5 Questions with Dr. Olatubosun Akinola

Our monthly check-in with staff from around the world. Learn more about the people who work at CHAI.

Picture of Dr. AkinolaPlease tell us a bit about your background and what brought you to CHAI. 

I am a medical doctor with postgraduate training in health systems and services research. I am very passionate about health systems strengthening. I joined CHAI four years ago at a point in my career when I was looking for a new challenge. I was drawn to CHAI because we do a lot of work in health systems and have several well-established programs that support our partner countries’ long-term healthcare goals.

1. What does a typical day at CHAI look like for you?

A typical day involves meetings, responding to emails from CHAI colleagues and requests from donors and our government partners, as well as reviewing reports and providing strategic guidance to the teams I manage. Additionally, it involves brainstorming on strategies to address challenges that emerge during program implementation, as well as exploring new areas of work.

2. What’s the best thing about your job?

I’m based in CHAI’s Zambia office where I have the privilege of working with both brilliant colleagues across the organization and alongside exceptional staff here in the office. There is also almost always something new and different I get to work on a regular basis, so I get to learn a lot as well.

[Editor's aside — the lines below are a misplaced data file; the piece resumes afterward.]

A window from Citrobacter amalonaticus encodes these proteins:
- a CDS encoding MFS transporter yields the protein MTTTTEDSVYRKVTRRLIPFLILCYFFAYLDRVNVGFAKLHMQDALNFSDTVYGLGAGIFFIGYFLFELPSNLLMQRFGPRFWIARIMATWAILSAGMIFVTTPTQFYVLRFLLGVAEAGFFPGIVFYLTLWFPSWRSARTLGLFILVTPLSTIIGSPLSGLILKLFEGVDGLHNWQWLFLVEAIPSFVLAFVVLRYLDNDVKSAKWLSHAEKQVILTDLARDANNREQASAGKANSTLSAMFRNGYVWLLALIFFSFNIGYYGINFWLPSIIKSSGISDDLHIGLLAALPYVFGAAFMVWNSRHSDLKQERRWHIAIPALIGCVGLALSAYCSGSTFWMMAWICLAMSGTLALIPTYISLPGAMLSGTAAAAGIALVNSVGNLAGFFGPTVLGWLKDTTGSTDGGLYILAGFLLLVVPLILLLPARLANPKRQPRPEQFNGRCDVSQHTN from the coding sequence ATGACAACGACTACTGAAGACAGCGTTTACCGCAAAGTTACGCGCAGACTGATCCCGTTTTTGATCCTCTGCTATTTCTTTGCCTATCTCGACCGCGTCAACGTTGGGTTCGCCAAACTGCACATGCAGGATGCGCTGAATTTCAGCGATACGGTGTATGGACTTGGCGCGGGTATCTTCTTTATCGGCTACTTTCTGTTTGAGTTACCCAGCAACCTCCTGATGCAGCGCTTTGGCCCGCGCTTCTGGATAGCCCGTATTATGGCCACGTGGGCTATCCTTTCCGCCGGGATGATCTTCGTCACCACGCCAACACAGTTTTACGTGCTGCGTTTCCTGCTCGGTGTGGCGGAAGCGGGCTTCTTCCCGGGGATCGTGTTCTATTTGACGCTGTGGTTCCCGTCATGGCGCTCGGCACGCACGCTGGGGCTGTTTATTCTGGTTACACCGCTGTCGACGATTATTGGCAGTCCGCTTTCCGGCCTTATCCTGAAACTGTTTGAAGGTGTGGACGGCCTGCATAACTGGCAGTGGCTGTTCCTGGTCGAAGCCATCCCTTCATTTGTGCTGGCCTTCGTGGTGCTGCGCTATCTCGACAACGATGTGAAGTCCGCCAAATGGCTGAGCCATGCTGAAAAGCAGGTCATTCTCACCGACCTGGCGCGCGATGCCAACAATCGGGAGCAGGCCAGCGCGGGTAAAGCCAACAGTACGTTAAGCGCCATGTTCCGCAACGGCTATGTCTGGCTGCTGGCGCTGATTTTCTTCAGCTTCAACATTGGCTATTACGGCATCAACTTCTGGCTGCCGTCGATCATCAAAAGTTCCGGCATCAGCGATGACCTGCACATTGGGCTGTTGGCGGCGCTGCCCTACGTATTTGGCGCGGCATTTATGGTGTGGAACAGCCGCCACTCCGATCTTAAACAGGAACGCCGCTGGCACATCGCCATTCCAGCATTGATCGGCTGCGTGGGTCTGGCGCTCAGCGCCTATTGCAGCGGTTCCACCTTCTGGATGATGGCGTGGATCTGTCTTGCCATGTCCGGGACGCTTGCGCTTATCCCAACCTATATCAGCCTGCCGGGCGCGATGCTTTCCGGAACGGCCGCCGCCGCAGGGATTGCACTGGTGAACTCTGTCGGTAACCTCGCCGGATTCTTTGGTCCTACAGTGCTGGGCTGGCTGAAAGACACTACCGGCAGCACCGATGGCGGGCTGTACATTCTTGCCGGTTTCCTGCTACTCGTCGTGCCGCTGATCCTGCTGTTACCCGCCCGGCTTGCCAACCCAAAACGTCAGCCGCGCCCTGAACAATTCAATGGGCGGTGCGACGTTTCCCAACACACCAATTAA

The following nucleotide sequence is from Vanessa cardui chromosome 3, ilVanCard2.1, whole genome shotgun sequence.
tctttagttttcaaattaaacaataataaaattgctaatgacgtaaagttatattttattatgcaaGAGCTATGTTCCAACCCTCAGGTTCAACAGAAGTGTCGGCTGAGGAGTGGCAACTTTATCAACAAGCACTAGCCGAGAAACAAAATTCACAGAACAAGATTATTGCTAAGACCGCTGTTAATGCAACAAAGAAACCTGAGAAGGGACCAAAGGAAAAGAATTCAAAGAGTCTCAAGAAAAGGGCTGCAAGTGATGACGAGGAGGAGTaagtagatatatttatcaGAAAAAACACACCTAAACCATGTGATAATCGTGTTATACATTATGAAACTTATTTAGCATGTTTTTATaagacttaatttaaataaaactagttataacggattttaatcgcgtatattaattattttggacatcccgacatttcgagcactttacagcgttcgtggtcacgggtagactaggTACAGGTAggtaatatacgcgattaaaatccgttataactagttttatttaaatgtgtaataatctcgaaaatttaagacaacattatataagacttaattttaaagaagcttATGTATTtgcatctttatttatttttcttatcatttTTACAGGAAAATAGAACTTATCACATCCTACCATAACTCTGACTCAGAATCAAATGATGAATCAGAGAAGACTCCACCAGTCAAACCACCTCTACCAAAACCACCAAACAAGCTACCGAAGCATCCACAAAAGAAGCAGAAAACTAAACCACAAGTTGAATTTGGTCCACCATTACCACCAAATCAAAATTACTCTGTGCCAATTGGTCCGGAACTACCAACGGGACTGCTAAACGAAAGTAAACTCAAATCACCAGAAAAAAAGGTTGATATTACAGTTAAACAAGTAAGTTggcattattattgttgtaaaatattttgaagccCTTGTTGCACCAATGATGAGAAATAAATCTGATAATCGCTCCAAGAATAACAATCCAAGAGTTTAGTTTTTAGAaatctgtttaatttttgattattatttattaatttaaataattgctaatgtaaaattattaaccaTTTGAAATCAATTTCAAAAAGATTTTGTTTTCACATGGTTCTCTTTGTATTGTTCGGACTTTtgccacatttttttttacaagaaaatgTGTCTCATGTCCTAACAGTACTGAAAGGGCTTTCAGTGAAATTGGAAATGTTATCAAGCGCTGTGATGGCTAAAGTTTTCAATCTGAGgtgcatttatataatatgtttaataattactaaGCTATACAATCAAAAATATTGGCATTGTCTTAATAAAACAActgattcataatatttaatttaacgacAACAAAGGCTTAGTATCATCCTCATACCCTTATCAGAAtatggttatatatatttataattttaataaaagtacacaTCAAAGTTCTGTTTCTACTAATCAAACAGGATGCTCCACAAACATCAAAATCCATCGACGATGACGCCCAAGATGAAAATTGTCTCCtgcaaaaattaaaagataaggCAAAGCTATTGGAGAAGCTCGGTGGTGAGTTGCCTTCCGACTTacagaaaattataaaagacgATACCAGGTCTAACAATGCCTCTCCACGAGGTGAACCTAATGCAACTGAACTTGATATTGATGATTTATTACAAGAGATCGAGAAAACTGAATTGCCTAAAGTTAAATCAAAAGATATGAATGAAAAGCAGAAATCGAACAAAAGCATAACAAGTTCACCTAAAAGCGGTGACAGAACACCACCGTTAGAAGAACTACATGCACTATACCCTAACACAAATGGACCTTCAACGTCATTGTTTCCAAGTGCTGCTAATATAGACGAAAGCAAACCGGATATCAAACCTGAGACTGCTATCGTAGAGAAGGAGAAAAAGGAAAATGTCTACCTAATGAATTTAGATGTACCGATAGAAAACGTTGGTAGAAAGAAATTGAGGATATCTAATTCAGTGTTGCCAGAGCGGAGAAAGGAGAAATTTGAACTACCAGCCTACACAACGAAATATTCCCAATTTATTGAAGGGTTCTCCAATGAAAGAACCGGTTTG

3. When do you feel the most inspired by your work?

When I get to interact or see people who have benefited from a program I was part of designing. It feels great to see something that was once in my head actually improving the lives of people. For example, one of the projects I oversee is working to strengthen accountability and financial management systems for reproductive, maternal, newborn, child, adolescent health, and nutrition (RMNCAHN) services. As I was involved in the conceptualization and design of the program, it is very inspiring to receive feedback from health planners about how the program has improved the way they work and ensured transparency in financial management.

4. Who is someone you admire, and why?

I will have to give you two people—my parents. You see, it is easy to admire people you don’t really know but growing up with a front-row seat to their lives has been truly inspiring. They have always been wonderful role models and I would not be who I am today if it wasn’t for them.

5. If you could only eat one meal for the rest of your life, what would it be?

Moin-moin elemi meje.” It is a popular savory Nigerian food I have loved since I was a child. There are various ways of preparing it, which you can easily find online or on YouTube.

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